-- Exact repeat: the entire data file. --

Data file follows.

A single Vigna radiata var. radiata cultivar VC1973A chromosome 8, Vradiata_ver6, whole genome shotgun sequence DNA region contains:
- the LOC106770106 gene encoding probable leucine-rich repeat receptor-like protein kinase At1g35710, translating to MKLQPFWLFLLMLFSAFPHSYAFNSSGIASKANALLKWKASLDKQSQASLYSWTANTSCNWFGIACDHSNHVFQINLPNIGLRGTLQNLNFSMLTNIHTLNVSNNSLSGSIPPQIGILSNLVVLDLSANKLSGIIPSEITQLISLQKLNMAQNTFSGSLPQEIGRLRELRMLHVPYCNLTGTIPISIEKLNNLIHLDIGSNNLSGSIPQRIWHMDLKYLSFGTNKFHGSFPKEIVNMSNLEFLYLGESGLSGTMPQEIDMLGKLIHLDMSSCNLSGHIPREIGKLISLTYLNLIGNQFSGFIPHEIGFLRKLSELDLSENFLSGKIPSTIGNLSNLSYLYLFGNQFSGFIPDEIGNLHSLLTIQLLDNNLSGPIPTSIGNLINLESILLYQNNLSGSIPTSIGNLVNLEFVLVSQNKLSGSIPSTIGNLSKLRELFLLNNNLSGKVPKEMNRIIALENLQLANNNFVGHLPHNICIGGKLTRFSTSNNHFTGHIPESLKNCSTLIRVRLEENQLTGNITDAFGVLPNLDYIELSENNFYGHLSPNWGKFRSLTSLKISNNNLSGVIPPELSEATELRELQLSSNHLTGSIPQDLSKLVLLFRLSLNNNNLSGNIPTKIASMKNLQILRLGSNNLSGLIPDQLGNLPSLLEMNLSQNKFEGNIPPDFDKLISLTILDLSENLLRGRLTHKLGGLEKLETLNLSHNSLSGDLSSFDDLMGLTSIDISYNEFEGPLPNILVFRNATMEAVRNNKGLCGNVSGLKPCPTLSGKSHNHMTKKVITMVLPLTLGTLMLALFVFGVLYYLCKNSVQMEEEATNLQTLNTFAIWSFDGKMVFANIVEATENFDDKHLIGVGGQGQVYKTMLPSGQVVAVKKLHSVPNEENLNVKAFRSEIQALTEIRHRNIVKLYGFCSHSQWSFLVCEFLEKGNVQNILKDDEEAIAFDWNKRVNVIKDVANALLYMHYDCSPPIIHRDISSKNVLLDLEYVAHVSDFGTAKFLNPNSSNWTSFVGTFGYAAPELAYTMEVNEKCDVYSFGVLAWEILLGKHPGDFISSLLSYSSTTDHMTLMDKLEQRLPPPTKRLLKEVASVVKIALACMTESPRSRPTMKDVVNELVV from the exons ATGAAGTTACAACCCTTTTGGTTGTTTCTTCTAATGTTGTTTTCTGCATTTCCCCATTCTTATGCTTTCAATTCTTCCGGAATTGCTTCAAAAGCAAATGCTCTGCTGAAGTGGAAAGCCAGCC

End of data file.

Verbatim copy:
A single Vigna radiata var. radiata cultivar VC1973A chromosome 8, Vradiata_ver6, whole genome shotgun sequence DNA region contains:
- the LOC106770106 gene encoding probable leucine-rich repeat receptor-like protein kinase At1g35710, translating to MKLQPFWLFLLMLFSAFPHSYAFNSSGIASKANALLKWKASLDKQSQASLYSWTANTSCNWFGIACDHSNHVFQINLPNIGLRGTLQNLNFSMLTNIHTLNVSNNSLSGSIPPQIGILSNLVVLDLSANKLSGIIPSEITQLISLQKLNMAQNTFSGSLPQEIGRLRELRMLHVPYCNLTGTIPISIEKLNNLIHLDIGSNNLSGSIPQRIWHMDLKYLSFGTNKFHGSFPKEIVNMSNLEFLYLGESGLSGTMPQEIDMLGKLIHLDMSSCNLSGHIPREIGKLISLTYLNLIGNQFSGFIPHEIGFLRKLSELDLSENFLSGKIPSTIGNLSNLSYLYLFGNQFSGFIPDEIGNLHSLLTIQLLDNNLSGPIPTSIGNLINLESILLYQNNLSGSIPTSIGNLVNLEFVLVSQNKLSGSIPSTIGNLSKLRELFLLNNNLSGKVPKEMNRIIALENLQLANNNFVGHLPHNICIGGKLTRFSTSNNHFTGHIPESLKNCSTLIRVRLEENQLTGNITDAFGVLPNLDYIELSENNFYGHLSPNWGKFRSLTSLKISNNNLSGVIPPELSEATELRELQLSSNHLTGSIPQDLSKLVLLFRLSLNNNNLSGNIPTKIASMKNLQILRLGSNNLSGLIPDQLGNLPSLLEMNLSQNKFEGNIPPDFDKLISLTILDLSENLLRGRLTHKLGGLEKLETLNLSHNSLSGDLSSFDDLMGLTSIDISYNEFEGPLPNILVFRNATMEAVRNNKGLCGNVSGLKPCPTLSGKSHNHMTKKVITMVLPLTLGTLMLALFVFGVLYYLCKNSVQMEEEATNLQTLNTFAIWSFDGKMVFANIVEATENFDDKHLIGVGGQGQVYKTMLPSGQVVAVKKLHSVPNEENLNVKAFRSEIQALTEIRHRNIVKLYGFCSHSQWSFLVCEFLEKGNVQNILKDDEEAIAFDWNKRVNVIKDVANALLYMHYDCSPPIIHRDISSKNVLLDLEYVAHVSDFGTAKFLNPNSSNWTSFVGTFGYAAPELAYTMEVNEKCDVYSFGVLAWEILLGKHPGDFISSLLSYSSTTDHMTLMDKLEQRLPPPTKRLLKEVASVVKIALACMTESPRSRPTMKDVVNELVV from the exons ATGAAGTTACAACCCTTTTGGTTGTTTCTTCTAATGTTGTTTTCTGCATTTCCCCATTCTTATGCTTTCAATTCTTCCGGAATTGCTTCAAAAGCAAATGCTCTGCTGAAGTGGAAAGCCAGCC